Fighting absentee control of our natural resources has been one of the main themes of the referendum to repeal SB 21, the oil tax reform bill signed into law by Gov. Sean Parnell. Constitutional Convention delegate Vic Fisher, Rep. Beth Kerttula and former First Lady Bella Hammond have all reminded us how significant the issue was during the drive for statehood. At that time, politicians in our nation’s capital were accused of treating Alaska like a colony by crafting legislation that benefited their wealthy constituents to the detriment of the territory’s citizenry. What’s different today is that we don’t have an “inferior political status” that brought about our “inferior economic status.”
The words quoted are from Ernest Gruening’s address to the delegates of Alaska’s constitutional convention in 1955. It’s fitting to study that speech as we approach Independence Day, for he invoked many of the grievances immortalized in America’s Declaration of Independence. After reciting the first — “He has refused assent to laws, the most wholesome and necessary for the public good” — Gruening explained that King George’s “contemporary equivalent” was the federal government that ruled Alaska for “political, strategic and economic advantage.”
But unlike the rebellious colonists of 1776, Alaskans weren’t fighting the President, Congress and their colonial enforcers to become a nation independent from the United States. They wanted to join the union. With statehood came Alaska’s opportunity to establish an equal political voice among the states. And given the $45 billion dollars resting comfortably in our Permanent Fund today it would seem the state’s economic inferiority is also a thing of the past.
If that’s true though, shouldn’t Gov. Parnell have been in a position of political strength when considering the need for oil tax reform? It certainly should have afforded the patience for him and us all to measure the real long term impact of the infant-like Alaska’s Clear and Equitable Share (ACES) tax.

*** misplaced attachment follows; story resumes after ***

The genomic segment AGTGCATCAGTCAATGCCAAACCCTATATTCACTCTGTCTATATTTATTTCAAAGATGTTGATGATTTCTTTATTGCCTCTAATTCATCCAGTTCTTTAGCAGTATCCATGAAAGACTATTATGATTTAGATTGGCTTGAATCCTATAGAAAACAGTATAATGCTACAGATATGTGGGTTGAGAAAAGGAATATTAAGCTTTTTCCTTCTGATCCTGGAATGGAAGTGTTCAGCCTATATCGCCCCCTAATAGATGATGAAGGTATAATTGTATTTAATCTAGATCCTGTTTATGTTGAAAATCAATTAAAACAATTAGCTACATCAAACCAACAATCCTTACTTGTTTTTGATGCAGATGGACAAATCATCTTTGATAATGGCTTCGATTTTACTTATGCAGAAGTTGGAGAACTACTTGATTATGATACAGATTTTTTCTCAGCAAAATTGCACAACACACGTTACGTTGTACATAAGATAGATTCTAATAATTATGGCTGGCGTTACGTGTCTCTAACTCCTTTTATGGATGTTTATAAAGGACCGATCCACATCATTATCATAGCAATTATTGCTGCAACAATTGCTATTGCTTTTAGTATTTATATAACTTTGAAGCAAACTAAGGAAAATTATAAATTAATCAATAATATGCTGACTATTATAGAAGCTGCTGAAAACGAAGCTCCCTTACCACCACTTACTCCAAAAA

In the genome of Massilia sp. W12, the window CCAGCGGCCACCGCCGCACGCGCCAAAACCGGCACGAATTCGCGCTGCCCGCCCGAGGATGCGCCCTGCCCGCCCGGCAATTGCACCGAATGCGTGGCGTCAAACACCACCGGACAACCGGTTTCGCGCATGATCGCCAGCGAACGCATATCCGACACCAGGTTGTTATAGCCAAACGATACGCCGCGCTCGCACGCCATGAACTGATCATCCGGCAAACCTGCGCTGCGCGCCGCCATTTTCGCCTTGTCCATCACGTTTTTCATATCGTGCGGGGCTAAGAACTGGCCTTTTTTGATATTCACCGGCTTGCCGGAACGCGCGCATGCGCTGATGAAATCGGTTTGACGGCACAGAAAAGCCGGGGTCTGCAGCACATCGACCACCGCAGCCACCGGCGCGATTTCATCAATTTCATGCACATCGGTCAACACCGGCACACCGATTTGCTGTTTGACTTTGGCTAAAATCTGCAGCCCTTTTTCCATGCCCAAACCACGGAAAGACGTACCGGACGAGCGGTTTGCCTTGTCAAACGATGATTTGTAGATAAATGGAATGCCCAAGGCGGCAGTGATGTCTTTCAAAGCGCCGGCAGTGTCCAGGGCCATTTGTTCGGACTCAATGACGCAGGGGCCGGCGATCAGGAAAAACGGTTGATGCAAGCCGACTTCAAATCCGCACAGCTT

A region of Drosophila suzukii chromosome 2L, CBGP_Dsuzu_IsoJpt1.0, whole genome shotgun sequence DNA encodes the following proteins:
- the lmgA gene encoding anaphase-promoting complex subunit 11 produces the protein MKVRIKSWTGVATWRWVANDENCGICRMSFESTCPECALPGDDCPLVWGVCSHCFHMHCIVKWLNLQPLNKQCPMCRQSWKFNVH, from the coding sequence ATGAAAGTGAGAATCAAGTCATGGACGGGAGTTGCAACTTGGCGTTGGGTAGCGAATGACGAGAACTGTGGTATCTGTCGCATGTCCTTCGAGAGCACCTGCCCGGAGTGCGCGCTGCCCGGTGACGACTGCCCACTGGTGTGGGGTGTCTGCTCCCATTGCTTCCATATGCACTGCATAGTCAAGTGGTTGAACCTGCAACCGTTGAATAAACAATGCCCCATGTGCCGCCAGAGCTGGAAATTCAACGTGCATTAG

The truth is Parnell never even put up a fight. He blamed ACES for the decline in oil production despite the fact it had been steadily dropping since the late 1980s. He ignored evidence from his own Department of Labor that showed an increase of jobs on the North Slope after ACES was implemented. And he didn’t listen to small operators like Dan Donkel, of Donkel Oil and Gas LLC, who testified that “ACES is generous in comparison to the majority of the tax regimes around the world.”
Donkel has spent 30 years working in Alaska’s oil industry. In April he told the House Resources Committee “the only thing SB 21 will produce is a windfall profit and a tighter lock on the North Slope for the majors.” And he added “it may well put me and everyone like me out of business.”
That doesn’t sound like job creation. So why is our governor issuing dire warnings to voters that signing the referendum petition is “likely to have a chilling effect on jobs?”
It’s because he’s in campaign mode, which is why he’s also showing a lack of patience for finding proof that his boastfully labeled “More Alaska Production Act” is a success. The problem is he’s propagandizing the major oil producers’ press releases that are suddenly pledging new investments on the North Slope. He’s glossing over the fact that that BP’s billion dollar plan will be spread over five years. And he’s failed to inform Alaskans that ConocoPhillips efforts to develop the Greater Moose’s Tooth unit began back in 2009 just after Sarah Palin left office.
What would the big three be doing if Palin hadn’t resigned less than a year after her vice-presidential candidacy? I’m guessing she would have rebuffed any lobbying led initiative for a legislative rollback of ACES. She would have gained popularity for standing strong. And she would have given small operators and the people of Alaska an equal voice in the debate.
“In the ‘50s, Alaskans worked to get statehood to get away from absentee control of Alaska resources,” Vic Fisher said as the “Repeal the Giveaway “referendum was launched. Parnell’s act hasn’t lived up to that legacy. He’s let the majors unduly influence the oil tax debate as if Alaska is an oil colony for them to rule for the economic benefit of their shareholders.
• Moniak is a Juneau resident.